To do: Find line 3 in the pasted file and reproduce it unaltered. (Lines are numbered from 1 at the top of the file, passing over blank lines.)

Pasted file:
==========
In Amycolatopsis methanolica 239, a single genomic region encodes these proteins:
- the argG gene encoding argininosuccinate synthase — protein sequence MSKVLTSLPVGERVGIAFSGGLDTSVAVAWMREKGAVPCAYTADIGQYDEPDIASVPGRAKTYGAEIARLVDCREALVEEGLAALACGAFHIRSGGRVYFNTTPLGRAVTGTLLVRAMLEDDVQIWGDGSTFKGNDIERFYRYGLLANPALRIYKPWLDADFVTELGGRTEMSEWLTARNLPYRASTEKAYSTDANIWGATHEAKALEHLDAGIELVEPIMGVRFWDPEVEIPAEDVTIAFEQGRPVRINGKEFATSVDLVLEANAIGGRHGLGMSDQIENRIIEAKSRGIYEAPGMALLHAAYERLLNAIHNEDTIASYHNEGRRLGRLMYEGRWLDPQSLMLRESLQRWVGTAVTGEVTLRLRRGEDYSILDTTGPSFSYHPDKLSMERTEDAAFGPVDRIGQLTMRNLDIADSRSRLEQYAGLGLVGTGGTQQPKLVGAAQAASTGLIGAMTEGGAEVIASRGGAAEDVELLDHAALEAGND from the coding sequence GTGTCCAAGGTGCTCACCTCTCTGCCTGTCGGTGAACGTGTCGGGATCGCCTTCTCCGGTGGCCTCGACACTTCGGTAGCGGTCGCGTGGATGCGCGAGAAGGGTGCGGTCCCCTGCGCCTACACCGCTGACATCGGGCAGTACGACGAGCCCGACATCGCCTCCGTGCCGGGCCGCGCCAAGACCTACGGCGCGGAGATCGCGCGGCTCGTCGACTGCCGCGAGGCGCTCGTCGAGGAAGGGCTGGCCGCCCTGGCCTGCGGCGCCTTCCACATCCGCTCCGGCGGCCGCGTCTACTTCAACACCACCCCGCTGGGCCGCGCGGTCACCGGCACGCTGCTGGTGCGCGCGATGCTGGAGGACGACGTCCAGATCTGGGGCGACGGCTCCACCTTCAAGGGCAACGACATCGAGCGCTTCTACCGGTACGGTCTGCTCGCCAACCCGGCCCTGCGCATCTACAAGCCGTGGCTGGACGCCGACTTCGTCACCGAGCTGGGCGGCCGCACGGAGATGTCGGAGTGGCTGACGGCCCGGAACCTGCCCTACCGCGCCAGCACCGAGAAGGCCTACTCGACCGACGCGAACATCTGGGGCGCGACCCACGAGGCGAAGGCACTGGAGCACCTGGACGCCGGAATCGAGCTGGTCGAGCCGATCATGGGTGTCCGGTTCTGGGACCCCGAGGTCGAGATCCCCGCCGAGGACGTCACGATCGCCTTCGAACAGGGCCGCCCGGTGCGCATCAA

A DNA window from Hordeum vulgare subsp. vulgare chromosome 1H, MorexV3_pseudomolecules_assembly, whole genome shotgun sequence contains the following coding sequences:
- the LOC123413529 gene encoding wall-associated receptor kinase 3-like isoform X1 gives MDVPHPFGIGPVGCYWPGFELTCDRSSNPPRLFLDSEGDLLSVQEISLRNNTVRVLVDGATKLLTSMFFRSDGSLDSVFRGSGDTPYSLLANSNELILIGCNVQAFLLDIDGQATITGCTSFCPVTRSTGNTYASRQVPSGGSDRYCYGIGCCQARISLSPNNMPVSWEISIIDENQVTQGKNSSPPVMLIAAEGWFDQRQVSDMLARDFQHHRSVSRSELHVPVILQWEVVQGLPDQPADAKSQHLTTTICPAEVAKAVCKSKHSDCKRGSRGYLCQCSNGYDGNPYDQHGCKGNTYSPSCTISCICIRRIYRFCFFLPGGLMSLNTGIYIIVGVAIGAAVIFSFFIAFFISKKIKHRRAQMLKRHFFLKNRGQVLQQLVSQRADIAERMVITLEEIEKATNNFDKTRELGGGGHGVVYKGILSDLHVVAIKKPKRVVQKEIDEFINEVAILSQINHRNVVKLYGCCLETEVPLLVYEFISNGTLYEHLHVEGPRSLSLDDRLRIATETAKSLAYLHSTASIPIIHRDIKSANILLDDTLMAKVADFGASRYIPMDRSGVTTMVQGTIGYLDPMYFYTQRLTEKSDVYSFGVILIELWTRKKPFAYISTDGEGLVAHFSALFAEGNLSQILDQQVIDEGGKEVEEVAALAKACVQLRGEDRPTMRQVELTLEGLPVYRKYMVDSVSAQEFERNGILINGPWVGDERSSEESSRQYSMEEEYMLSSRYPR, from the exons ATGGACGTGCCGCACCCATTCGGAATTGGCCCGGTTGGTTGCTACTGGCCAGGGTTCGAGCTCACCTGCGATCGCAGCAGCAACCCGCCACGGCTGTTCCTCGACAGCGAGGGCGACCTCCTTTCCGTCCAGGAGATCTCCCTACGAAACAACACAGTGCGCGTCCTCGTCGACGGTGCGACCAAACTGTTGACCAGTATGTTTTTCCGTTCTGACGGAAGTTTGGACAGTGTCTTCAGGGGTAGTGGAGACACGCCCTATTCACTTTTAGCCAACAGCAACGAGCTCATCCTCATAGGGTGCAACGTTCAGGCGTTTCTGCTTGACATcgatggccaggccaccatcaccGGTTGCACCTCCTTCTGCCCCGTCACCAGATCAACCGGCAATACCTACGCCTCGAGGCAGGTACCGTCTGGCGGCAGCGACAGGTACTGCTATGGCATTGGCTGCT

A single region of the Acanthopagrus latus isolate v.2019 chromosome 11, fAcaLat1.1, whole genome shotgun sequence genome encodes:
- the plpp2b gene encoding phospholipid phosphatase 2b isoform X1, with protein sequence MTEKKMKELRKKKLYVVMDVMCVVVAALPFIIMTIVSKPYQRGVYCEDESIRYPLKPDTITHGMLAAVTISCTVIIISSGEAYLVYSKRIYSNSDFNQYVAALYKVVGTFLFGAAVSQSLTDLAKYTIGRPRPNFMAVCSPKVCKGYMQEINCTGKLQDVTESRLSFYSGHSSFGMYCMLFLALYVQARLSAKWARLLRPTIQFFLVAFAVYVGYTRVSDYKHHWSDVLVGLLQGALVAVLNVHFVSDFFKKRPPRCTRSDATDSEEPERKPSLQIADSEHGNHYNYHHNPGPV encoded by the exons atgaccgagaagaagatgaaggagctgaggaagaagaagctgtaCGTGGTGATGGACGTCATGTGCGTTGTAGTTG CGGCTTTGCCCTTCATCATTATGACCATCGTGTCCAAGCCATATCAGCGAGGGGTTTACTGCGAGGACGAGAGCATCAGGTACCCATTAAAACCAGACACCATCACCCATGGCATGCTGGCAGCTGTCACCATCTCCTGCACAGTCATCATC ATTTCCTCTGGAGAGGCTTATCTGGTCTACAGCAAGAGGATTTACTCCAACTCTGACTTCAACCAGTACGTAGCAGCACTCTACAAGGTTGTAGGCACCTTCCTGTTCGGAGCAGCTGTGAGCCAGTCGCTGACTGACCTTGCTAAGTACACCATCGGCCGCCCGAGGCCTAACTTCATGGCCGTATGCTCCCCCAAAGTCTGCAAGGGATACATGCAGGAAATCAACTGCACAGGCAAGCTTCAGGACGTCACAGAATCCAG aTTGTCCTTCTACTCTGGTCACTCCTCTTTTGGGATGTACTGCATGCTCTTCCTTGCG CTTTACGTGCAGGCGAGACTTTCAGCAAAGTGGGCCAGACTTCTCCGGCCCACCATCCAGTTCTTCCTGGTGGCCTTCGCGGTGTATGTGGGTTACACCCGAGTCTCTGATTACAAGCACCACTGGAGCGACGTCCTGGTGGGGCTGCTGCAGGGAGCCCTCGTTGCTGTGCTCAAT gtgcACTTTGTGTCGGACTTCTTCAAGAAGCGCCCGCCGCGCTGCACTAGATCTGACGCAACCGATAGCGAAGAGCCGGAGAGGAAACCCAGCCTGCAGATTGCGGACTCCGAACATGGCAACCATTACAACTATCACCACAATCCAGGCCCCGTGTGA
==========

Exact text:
A DNA window from Hordeum vulgare subsp. vulgare chromosome 1H, MorexV3_pseudomolecules_assembly, whole genome shotgun sequence contains the following coding sequences: